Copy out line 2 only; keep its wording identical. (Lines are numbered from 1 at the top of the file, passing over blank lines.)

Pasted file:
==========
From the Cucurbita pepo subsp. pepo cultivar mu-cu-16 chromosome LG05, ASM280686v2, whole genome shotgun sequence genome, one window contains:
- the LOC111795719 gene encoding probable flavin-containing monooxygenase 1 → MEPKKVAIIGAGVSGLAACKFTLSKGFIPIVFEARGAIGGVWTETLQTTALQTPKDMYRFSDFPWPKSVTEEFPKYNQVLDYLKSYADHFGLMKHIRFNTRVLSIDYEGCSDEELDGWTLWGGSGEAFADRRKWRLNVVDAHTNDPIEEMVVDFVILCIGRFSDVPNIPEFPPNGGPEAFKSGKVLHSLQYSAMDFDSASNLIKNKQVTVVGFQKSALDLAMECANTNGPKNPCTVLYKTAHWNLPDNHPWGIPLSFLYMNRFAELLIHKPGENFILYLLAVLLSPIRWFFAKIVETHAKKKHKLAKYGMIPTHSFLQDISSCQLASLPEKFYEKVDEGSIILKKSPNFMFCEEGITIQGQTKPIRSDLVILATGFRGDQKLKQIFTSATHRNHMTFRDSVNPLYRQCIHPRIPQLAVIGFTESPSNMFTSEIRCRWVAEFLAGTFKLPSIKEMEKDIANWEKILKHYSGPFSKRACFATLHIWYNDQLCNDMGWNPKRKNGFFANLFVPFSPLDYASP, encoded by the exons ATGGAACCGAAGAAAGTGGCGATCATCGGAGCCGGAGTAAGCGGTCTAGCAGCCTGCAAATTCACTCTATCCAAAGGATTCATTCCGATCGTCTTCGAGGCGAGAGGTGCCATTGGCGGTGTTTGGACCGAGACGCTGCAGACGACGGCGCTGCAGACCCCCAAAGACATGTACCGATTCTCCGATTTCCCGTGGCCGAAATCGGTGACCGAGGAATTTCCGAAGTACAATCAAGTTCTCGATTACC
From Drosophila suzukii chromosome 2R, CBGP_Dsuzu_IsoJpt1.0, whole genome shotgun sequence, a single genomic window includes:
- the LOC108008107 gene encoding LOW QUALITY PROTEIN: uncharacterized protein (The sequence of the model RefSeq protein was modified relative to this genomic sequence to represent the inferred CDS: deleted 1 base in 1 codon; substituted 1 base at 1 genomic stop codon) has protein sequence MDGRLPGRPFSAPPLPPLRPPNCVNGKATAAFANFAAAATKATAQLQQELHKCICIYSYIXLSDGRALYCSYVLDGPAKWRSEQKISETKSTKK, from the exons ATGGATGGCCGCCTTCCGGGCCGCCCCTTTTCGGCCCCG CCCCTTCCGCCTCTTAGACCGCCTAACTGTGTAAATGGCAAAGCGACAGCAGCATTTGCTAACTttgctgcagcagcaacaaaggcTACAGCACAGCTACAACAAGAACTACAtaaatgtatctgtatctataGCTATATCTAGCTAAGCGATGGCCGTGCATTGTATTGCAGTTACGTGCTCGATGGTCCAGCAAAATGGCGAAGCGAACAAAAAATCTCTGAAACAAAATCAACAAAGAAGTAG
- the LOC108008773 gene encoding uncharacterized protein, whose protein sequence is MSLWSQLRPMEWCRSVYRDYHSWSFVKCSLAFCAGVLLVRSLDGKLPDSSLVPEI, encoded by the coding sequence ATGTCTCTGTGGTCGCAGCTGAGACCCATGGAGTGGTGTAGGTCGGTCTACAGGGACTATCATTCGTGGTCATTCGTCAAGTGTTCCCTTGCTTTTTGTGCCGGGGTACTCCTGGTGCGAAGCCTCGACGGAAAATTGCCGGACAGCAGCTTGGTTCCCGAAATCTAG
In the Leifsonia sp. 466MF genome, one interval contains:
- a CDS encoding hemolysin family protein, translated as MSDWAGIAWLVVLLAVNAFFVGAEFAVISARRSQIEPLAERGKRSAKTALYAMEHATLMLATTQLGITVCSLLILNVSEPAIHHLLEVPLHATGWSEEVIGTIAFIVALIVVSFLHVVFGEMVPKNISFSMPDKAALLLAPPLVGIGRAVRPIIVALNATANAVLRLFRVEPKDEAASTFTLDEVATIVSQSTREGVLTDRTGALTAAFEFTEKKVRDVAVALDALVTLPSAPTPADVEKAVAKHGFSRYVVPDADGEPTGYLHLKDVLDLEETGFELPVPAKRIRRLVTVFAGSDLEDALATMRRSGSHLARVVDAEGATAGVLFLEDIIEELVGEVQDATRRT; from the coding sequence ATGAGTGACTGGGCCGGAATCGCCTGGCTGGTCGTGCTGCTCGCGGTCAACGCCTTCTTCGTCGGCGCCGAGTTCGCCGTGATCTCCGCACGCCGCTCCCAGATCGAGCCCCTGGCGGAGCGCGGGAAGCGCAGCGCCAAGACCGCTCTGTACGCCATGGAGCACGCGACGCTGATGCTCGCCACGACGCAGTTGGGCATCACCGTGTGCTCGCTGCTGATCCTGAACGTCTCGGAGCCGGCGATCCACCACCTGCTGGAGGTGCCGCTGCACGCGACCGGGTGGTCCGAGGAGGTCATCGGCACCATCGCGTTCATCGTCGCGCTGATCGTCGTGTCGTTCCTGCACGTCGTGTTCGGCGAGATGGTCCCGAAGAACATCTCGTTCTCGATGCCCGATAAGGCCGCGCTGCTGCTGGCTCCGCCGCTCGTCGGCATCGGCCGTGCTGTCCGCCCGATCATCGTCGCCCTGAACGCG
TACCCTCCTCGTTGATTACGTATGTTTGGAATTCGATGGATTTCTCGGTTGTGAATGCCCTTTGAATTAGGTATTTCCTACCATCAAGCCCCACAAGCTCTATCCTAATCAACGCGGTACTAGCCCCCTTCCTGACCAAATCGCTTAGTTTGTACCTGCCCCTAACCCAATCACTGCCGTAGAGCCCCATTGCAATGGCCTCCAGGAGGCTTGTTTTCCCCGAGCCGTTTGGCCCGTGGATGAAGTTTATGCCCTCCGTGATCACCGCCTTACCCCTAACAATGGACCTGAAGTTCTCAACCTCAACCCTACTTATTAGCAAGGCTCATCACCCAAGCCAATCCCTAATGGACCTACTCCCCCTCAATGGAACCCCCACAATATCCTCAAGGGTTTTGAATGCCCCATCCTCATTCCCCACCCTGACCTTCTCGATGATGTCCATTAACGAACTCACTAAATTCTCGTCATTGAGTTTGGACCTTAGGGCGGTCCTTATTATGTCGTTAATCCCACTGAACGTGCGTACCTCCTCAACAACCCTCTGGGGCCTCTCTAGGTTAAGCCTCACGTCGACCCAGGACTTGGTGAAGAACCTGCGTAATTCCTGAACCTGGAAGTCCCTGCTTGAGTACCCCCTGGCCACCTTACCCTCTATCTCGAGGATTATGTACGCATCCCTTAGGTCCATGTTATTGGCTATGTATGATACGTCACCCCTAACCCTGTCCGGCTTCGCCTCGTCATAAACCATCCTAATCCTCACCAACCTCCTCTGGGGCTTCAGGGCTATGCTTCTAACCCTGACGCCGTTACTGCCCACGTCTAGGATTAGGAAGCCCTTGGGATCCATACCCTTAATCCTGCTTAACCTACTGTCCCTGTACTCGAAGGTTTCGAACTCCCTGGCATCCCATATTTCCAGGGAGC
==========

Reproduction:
- the LOC111795719 gene encoding probable flavin-containing monooxygenase 1 → MEPKKVAIIGAGVSGLAACKFTLSKGFIPIVFEARGAIGGVWTETLQTTALQTPKDMYRFSDFPWPKSVTEEFPKYNQVLDYLKSYADHFGLMKHIRFNTRVLSIDYEGCSDEELDGWTLWGGSGEAFADRRKWRLNVVDAHTNDPIEEMVVDFVILCIGRFSDVPNIPEFPPNGGPEAFKSGKVLHSLQYSAMDFDSASNLIKNKQVTVVGFQKSALDLAMECANTNGPKNPCTVLYKTAHWNLPDNHPWGIPLSFLYMNRFAELLIHKPGENFILYLLAVLLSPIRWFFAKIVETHAKKKHKLAKYGMIPTHSFLQDISSCQLASLPEKFYEKVDEGSIILKKSPNFMFCEEGITIQGQTKPIRSDLVILATGFRGDQKLKQIFTSATHRNHMTFRDSVNPLYRQCIHPRIPQLAVIGFTESPSNMFTSEIRCRWVAEFLAGTFKLPSIKEMEKDIANWEKILKHYSGPFSKRACFATLHIWYNDQLCNDMGWNPKRKNGFFANLFVPFSPLDYASP, encoded by the exons ATGGAACCGAAGAAAGTGGCGATCATCGGAGCCGGAGTAAGCGGTCTAGCAGCCTGCAAATTCACTCTATCCAAAGGATTCATTCCGATCGTCTTCGAGGCGAGAGGTGCCATTGGCGGTGTTTGGACCGAGACGCTGCAGACGACGGCGCTGCAGACCCCCAAAGACATGTACCGATTCTCCGATTTCCCGTGGCCGAAATCGGTGACCGAGGAATTTCCGAAGTACAATCAAGTTCTCGATTACC